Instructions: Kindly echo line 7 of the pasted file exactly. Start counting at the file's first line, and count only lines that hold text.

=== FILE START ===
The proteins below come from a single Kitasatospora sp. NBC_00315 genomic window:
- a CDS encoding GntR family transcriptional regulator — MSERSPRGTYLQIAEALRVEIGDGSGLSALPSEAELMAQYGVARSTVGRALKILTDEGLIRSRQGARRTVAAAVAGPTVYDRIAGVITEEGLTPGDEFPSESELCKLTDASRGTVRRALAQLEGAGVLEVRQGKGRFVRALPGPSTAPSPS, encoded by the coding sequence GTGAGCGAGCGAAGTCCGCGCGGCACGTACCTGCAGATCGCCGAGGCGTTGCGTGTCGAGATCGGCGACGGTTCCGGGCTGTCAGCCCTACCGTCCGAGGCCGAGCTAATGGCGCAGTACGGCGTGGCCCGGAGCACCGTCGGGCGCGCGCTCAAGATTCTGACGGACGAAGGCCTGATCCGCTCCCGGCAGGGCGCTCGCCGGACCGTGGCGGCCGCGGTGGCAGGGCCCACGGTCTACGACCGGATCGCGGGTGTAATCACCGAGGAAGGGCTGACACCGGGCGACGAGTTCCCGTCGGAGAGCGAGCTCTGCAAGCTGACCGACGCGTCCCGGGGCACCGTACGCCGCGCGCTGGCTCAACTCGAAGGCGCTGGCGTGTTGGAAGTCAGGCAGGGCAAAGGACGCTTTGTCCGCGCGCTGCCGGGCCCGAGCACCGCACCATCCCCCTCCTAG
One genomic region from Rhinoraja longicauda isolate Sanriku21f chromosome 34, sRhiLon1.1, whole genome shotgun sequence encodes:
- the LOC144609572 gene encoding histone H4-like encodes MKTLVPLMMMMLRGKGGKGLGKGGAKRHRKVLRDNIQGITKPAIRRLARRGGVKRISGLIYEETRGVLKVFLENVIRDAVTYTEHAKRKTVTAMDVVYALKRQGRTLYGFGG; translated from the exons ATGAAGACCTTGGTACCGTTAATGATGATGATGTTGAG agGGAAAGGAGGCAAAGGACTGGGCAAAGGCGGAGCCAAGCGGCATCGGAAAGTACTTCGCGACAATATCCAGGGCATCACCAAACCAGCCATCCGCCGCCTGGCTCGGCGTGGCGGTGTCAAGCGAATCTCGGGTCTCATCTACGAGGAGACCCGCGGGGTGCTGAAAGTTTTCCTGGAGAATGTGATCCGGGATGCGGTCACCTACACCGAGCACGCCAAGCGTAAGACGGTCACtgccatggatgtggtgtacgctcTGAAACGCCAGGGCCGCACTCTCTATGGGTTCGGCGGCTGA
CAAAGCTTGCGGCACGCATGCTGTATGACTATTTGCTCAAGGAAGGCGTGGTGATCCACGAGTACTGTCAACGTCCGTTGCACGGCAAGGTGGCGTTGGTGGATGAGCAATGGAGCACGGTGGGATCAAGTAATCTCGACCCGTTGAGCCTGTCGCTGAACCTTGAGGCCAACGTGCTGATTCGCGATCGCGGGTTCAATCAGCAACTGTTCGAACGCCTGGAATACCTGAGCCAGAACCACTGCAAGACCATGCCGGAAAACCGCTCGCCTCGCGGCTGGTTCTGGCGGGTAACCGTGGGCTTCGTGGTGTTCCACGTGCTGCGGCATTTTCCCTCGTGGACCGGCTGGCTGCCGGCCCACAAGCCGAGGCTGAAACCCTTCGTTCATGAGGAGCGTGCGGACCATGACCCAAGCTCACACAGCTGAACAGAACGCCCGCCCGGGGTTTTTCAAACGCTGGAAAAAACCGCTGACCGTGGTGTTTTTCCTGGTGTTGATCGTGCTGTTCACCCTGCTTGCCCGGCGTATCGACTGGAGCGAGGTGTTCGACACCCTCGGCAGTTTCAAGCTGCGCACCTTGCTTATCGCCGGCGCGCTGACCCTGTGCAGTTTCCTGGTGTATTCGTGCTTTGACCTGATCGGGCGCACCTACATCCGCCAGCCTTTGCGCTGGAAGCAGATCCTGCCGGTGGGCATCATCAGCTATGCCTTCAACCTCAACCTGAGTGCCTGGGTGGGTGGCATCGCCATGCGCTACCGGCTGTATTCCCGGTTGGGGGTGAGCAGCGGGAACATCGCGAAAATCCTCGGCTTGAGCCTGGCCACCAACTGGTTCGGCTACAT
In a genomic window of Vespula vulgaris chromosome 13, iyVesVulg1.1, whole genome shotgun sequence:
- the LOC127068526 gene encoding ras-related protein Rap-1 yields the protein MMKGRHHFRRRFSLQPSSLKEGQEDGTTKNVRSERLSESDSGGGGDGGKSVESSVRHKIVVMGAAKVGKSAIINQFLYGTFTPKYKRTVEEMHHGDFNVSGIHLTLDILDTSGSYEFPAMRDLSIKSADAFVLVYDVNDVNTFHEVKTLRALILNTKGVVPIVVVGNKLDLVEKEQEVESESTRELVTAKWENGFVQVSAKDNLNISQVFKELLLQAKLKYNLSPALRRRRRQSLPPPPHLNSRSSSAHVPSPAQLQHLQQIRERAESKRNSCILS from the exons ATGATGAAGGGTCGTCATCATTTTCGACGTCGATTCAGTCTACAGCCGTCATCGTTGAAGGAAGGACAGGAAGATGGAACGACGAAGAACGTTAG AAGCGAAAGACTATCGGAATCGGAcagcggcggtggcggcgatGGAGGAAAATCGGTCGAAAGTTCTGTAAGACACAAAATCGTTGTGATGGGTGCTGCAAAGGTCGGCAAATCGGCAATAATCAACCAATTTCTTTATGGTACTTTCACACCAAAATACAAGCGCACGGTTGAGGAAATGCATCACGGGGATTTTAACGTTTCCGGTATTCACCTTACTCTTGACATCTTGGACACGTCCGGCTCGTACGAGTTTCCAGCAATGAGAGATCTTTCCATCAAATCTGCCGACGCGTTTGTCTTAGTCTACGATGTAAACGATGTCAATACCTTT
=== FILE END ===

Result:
- the LOC127068526 gene encoding ras-related protein Rap-1 yields the protein MMKGRHHFRRRFSLQPSSLKEGQEDGTTKNVRSERLSESDSGGGGDGGKSVESSVRHKIVVMGAAKVGKSAIINQFLYGTFTPKYKRTVEEMHHGDFNVSGIHLTLDILDTSGSYEFPAMRDLSIKSADAFVLVYDVNDVNTFHEVKTLRALILNTKGVVPIVVVGNKLDLVEKEQEVESESTRELVTAKWENGFVQVSAKDNLNISQVFKELLLQAKLKYNLSPALRRRRRQSLPPPPHLNSRSSSAHVPSPAQLQHLQQIRERAESKRNSCILS from the exons ATGATGAAGGGTCGTCATCATTTTCGACGTCGATTCAGTCTACAGCCGTCATCGTTGAAGGAAGGACAGGAAGATGGAACGACGAAGAACGTTAG AAGCGAAAGACTATCGGAATCGGAcagcggcggtggcggcgatGGAGGAAAATCGGTCGAAAGTTCTGTAAGACACAAAATCGTTGTGATGGGTGCTGCAAAGGTCGGCAAATCGGCAATAATCAACCAATTTCTTTATGGTACTTTCACACCAAAATACAAGCGCACGGTTGAGGAAATGCATCACGGGGATTTTAACGTTTCCGGTATTCACCTTACTCTTGACATCTTGGACACGTCCGGCTCGTACGAGTTTCCAGCAATGAGAGATCTTTCCATCAAATCTGCCGACGCGTTTGTCTTAGTCTACGATGTAAACGATGTCAATACCTTT